Niamh Horan: 'Lessons we all can learn about aping our animal friends'
The world's top primatologist says we can discover a lot about ourselves from the animal world, writes Niamh Horan
We're always trying to teach animals new tricks. Making them a little bit more human with cute clothes and ascribing human traits to them, but what if we flip the script and look for animal characteristics in ourselves?
The world's leading primatologist Frans de Waal has been studying primate social behaviour for almost four decades - how and why they fight, mate, share and reconcile.
He believes we can learn a lot about ourselves from the animal kingdom.
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In his new book, Mama's Last Hug: Animal Emotions and What They Can Teach Us About Ourselves, De Waal, who TIME magazine named one of the world's 100 most influential people, shares his entertaining, intriguing and politically explosive findings:
Why it's difficult to empathise with people who have had Botox:
The body is now front and centre to any account of empathy. And research has found that empathy suffers when facial mimicry is blocked, such as when a human subject holds a pencil between their teeth, so that their cheek muscles can't move. Our face is much more mobile than we think, which helps us connect with others by mimicking their movements, even if ever so slightly. This has become a problem for people whose faces have been injected with Botox. It keeps them from mirroring the faces of others, which robs them of feeling what others feel. It also affects how others relate to them. Botoxed faces look frozen, missing the stream of micro-expressions employed in daily interactions. Their facial unresponsiveness makes others feel cut off, rejected even.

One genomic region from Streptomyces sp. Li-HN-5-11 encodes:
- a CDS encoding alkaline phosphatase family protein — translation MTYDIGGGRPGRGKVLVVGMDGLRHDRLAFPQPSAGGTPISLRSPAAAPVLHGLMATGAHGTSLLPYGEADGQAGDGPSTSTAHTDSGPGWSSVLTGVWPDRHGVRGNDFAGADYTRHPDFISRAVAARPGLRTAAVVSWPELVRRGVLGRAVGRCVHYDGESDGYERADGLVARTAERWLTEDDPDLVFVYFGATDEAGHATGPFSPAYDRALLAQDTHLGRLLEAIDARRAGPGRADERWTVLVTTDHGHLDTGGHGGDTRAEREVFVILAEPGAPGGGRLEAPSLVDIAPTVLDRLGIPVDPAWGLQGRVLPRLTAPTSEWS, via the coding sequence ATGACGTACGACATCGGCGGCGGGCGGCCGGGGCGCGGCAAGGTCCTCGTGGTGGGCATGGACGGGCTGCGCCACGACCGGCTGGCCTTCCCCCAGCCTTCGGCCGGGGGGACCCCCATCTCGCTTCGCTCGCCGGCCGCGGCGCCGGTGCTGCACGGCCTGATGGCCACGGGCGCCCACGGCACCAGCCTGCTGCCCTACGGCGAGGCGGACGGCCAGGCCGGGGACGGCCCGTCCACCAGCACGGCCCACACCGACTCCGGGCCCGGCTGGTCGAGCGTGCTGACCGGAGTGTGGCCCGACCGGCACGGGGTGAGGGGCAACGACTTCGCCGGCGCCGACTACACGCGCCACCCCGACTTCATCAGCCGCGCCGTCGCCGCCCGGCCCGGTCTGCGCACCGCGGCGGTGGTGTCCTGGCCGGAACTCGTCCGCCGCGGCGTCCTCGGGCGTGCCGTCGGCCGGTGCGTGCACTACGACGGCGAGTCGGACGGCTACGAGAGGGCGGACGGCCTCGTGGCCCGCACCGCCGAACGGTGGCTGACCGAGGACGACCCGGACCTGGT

Why better relationships are more important to us than a fancy house:
One day at the Yerkes Field Station [in Atlanta, Georgia], we gave our chimps a brand new climbing structure in their outdoor area, a huge wooden frame with ropes and nests high above the ground, from which they could scan for miles. We confined the whole colony indoors for a few weeks, while we worked hard to erect it outside. We were so proud of our design, and so looking forward to the ape's reaction, that when we released the colony, we expected they'd rush outside and enjoy the sights. But during their time indoors, they had been separated from one another in various areas, and now they clearly had a different idea. The first thing that happened was a gigantic emotional reunion. They barely glanced at the new construction, having eyes only for each other while hooting with excitement and joy. They walked from one, to the other, touching, kissing and embracing their long-lost friends and family. For them, the big moment was intensely social. It taught me that whenever we seek to provide optimal housing, social life beats physical conditions every time.
Why female world leaders are almost always older:
When you have a democratic system where women need to vote for leaders they may be reluctant to vote for young women because women see each other as competition up until a certain age and that competition is mostly mate competition; women compete with each other over access to men and that is more at a younger age than an older age. And so when women become menopausal, then men are not particularly interested in them any more because they are post-reproductive, and the women don't see each other as competition any more and that's I think why all the main female leaders we have in the world are post-menopausal.
What US President Lyndon Johnson's dogs can teach us about ourselves: